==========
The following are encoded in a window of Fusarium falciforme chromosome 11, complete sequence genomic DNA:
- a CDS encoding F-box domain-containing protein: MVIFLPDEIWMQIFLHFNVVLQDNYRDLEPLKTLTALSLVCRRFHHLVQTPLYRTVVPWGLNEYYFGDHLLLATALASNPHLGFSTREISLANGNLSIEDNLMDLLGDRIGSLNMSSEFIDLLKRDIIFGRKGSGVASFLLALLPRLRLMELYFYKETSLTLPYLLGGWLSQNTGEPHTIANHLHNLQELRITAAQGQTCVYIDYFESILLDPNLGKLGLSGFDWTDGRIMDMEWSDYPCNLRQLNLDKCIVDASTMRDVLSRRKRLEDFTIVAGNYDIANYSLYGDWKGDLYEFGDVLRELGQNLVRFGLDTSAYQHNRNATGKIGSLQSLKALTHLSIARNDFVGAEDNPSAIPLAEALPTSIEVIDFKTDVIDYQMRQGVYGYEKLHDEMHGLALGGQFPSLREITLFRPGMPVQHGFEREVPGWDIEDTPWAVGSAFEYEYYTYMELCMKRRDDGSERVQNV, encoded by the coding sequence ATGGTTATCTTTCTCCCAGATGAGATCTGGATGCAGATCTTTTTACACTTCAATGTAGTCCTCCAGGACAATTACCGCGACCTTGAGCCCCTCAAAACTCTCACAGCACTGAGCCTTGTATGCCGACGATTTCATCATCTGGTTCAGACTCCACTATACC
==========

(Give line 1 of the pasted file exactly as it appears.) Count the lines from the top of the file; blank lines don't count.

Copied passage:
The following are encoded in a window of Fusarium falciforme chromosome 11, complete sequence genomic DNA: